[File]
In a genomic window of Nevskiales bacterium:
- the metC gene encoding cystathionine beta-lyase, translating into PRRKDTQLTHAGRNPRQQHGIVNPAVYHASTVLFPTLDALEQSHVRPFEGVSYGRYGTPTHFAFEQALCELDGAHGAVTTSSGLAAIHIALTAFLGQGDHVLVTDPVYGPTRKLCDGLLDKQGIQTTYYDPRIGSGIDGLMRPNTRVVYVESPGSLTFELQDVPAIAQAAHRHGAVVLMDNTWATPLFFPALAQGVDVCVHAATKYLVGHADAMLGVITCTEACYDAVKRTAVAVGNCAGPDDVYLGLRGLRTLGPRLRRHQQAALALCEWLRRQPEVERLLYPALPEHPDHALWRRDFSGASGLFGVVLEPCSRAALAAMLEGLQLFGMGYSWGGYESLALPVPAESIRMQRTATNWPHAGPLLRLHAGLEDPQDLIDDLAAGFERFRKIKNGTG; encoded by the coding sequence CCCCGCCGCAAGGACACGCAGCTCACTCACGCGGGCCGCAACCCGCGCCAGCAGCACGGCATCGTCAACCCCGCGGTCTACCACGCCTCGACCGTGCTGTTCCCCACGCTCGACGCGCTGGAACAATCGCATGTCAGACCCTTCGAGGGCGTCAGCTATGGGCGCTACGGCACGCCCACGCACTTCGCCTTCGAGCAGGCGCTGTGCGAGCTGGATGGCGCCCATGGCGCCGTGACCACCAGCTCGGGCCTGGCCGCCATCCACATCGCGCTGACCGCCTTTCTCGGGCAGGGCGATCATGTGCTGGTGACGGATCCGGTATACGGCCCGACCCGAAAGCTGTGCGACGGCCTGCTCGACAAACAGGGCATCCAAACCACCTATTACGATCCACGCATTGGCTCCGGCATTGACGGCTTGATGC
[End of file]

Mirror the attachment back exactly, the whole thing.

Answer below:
In a genomic window of Nevskiales bacterium:
- the metC gene encoding cystathionine beta-lyase, translating into PRRKDTQLTHAGRNPRQQHGIVNPAVYHASTVLFPTLDALEQSHVRPFEGVSYGRYGTPTHFAFEQALCELDGAHGAVTTSSGLAAIHIALTAFLGQGDHVLVTDPVYGPTRKLCDGLLDKQGIQTTYYDPRIGSGIDGLMRPNTRVVYVESPGSLTFELQDVPAIAQAAHRHGAVVLMDNTWATPLFFPALAQGVDVCVHAATKYLVGHADAMLGVITCTEACYDAVKRTAVAVGNCAGPDDVYLGLRGLRTLGPRLRRHQQAALALCEWLRRQPEVERLLYPALPEHPDHALWRRDFSGASGLFGVVLEPCSRAALAAMLEGLQLFGMGYSWGGYESLALPVPAESIRMQRTATNWPHAGPLLRLHAGLEDPQDLIDDLAAGFERFRKIKNGTG; encoded by the coding sequence CCCCGCCGCAAGGACACGCAGCTCACTCACGCGGGCCGCAACCCGCGCCAGCAGCACGGCATCGTCAACCCCGCGGTCTACCACGCCTCGACCGTGCTGTTCCCCACGCTCGACGCGCTGGAACAATCGCATGTCAGACCCTTCGAGGGCGTCAGCTATGGGCGCTACGGCACGCCCACGCACTTCGCCTTCGAGCAGGCGCTGTGCGAGCTGGATGGCGCCCATGGCGCCGTGACCACCAGCTCGGGCCTGGCCGCCATCCACATCGCGCTGACCGCCTTTCTCGGGCAGGGCGATCATGTGCTGGTGACGGATCCGGTATACGGCCCGACCCGAAAGCTGTGCGACGGCCTGCTCGACAAACAGGGCATCCAAACCACCTATTACGATCCACGCATTGGCTCCGGCATTGACGGCTTGATGC